Friday, February 18, 2011

A Gold Star for Yellowgold

Fourth Collection Is A Charmer

I heard the Pink Panther theme first, then became familiar with the cartoons, which came later. Next came a generation of children who knew all about the cartoons, but had no clue that the famous Henry Mancini theme was originally for a series of movies. We came full-circle when I played the track for Ben, who began to choose it for his playlists back in 2005-2006.

This is all prologue. In the same time period, the Spare the Rock childrens' music program (and podcast) started playing the songs of Gustafer Yellowgold by Morgan Taylor. When we learned that Morgan would be performing a Gustafer set at the nearby Museum of the Moving Image, we made a point of going. We arrived early, walked in, and found the auditorium was playing...Pink Panther cartoons. Ben looked at us, stunned, as if to say, "You mean the music is for this?"

Many of the musical selections that Ben chose from those days have faded away - he either grew out of them, or they just didn't strike his fancy anymore. But Gustafer has stayed with us. And grown on us. And now Morgan has released the fourth CD/DVD collection, "Infinity Sock," and it's still as charming (and yellow) as the Pink Panther (is pink).

After that AMMI performance, we retreated to the snack bar. Ben kept looking over my shoulder and when I turned around, I saw that he was watching Morgan having a snack of his own. I couldn't help but approach him as we left, to compliment him on the imagery and music, which I did find unique in the world of childrens' entertainment that we were just beginning to explore. My one concern was the seeming lack of a cohesive story. Yes, Gustafer was a concert experience. But at that time, every song seemed to introduce a new element. And then the show just stopped. A last song and thanks for coming. "Yes, I'm working on that," Morgan told me. And indeed he has.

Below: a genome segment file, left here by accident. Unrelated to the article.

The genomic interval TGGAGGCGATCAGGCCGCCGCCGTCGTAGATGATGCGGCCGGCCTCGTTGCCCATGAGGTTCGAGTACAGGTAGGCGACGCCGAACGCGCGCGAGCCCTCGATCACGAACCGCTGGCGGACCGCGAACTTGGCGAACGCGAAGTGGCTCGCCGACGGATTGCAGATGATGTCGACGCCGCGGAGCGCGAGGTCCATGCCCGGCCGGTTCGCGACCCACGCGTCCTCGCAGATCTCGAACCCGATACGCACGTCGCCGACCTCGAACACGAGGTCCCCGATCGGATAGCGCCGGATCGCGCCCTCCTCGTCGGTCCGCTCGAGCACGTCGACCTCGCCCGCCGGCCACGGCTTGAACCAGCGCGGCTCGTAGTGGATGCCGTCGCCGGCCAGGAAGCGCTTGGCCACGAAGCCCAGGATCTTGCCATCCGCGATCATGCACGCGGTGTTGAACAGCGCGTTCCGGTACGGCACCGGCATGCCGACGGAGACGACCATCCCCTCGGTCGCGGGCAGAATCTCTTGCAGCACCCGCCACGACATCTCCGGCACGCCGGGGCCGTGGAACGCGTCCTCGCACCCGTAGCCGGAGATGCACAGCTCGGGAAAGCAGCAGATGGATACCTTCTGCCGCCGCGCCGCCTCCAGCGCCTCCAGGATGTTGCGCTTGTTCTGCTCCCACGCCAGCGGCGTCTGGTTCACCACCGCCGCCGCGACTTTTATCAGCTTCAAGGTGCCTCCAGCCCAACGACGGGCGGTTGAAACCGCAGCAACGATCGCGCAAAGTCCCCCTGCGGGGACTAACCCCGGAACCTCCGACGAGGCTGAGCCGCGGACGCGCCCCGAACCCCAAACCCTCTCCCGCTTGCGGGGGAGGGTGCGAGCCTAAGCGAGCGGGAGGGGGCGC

"Infinity Sock" tells the tale of Gustafer, a denizen from our Sun, who now lives in Minnesota with his pet eel. While doing laundry, Gustafer discovers that one of his eel's socks seems to stretch for eternity. In searching for the toe-end of the longest sock in the universe, Gustafer encounters a number of characters and situations.

We were all sucked in by the simple melodies and lyrics. I even copied "Infinity" into my playlist for commuting. Morgan's style for Gustafer songs harkens back to the styles of David Gates and James Taylor. Hope the reference to the former doesn't come off as an insult.

And while we've been hearing the songs since 2005, it's been some time since we sat down and watched more than one video. After watching the DVD in one sitting (not a problem if you have 35 minutes), the story was easy to follow (except perhaps for our three-month-old). And with the lyrics right on screen, it was hard not to sing along.

Bonus features (on the DVD) include Morgan giving a guitar lesson on how to play certain Gustafer songs, as well as how to draw Gustafer. There is also a tongue in cheek "science report" on whether or not Gustafer Yellowgold actually exists, hosted by Professor Orel Harnkess from the Huckaku Verification Center in St. Paul, Minnesota.

What comes around, goes around. It was true for the Pink Panther and it's true again for Gustafer Yellowgold. A few years down the road, perhaps for the next collection, we'll be ready to hit the road with both kids and attend another song performance - one with a full story and a batch of songs we know and are ready to sing. "Infinity Sock" leaves me hoping there are more Gustafer stories that Morgan wants to tell.
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